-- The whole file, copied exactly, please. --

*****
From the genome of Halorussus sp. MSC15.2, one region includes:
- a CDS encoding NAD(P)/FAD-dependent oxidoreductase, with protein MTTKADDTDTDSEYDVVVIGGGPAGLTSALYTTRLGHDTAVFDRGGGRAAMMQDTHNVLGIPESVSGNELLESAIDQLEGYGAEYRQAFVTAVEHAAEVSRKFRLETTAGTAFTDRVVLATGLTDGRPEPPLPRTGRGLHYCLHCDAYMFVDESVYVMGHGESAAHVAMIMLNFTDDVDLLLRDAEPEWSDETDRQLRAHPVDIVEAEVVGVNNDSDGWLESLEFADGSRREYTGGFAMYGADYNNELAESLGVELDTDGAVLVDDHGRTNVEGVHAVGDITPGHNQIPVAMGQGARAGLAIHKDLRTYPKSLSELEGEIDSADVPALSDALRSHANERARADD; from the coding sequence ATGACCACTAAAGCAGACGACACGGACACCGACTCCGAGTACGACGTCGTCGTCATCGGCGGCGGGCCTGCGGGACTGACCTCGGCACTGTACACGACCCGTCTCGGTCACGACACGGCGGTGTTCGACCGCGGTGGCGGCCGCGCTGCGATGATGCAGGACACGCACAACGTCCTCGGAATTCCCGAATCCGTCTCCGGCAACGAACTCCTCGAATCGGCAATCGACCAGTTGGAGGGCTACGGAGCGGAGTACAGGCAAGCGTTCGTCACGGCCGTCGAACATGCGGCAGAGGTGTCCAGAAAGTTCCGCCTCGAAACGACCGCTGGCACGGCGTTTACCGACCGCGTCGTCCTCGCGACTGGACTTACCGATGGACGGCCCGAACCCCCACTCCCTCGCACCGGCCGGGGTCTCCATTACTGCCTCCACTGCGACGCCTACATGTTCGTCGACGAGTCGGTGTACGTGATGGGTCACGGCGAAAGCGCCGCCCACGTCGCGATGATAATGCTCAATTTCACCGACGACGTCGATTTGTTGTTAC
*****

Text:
From the genome of Halorussus sp. MSC15.2, one region includes:
- a CDS encoding NAD(P)/FAD-dependent oxidoreductase, with protein MTTKADDTDTDSEYDVVVIGGGPAGLTSALYTTRLGHDTAVFDRGGGRAAMMQDTHNVLGIPESVSGNELLESAIDQLEGYGAEYRQAFVTAVEHAAEVSRKFRLETTAGTAFTDRVVLATGLTDGRPEPPLPRTGRGLHYCLHCDAYMFVDESVYVMGHGESAAHVAMIMLNFTDDVDLLLRDAEPEWSDETDRQLRAHPVDIVEAEVVGVNNDSDGWLESLEFADGSRREYTGGFAMYGADYNNELAESLGVELDTDGAVLVDDHGRTNVEGVHAVGDITPGHNQIPVAMGQGARAGLAIHKDLRTYPKSLSELEGEIDSADVPALSDALRSHANERARADD; from the coding sequence ATGACCACTAAAGCAGACGACACGGACACCGACTCCGAGTACGACGTCGTCGTCATCGGCGGCGGGCCTGCGGGACTGACCTCGGCACTGTACACGACCCGTCTCGGTCACGACACGGCGGTGTTCGACCGCGGTGGCGGCCGCGCTGCGATGATGCAGGACACGCACAACGTCCTCGGAATTCCCGAATCCGTCTCCGGCAACGAACTCCTCGAATCGGCAATCGACCAGTTGGAGGGCTACGGAGCGGAGTACAGGCAAGCGTTCGTCACGGCCGTCGAACATGCGGCAGAGGTGTCCAGAAAGTTCCGCCTCGAAACGACCGCTGGCACGGCGTTTACCGACCGCGTCGTCCTCGCGACTGGACTTACCGATGGACGGCCCGAACCCCCACTCCCTCGCACCGGCCGGGGTCTCCATTACTGCCTCCACTGCGACGCCTACATGTTCGTCGACGAGTCGGTGTACGTGATGGGTCACGGCGAAAGCGCCGCCCACGTCGCGATGATAATGCTCAATTTCACCGACGACGTCGATTTGTTGTTAC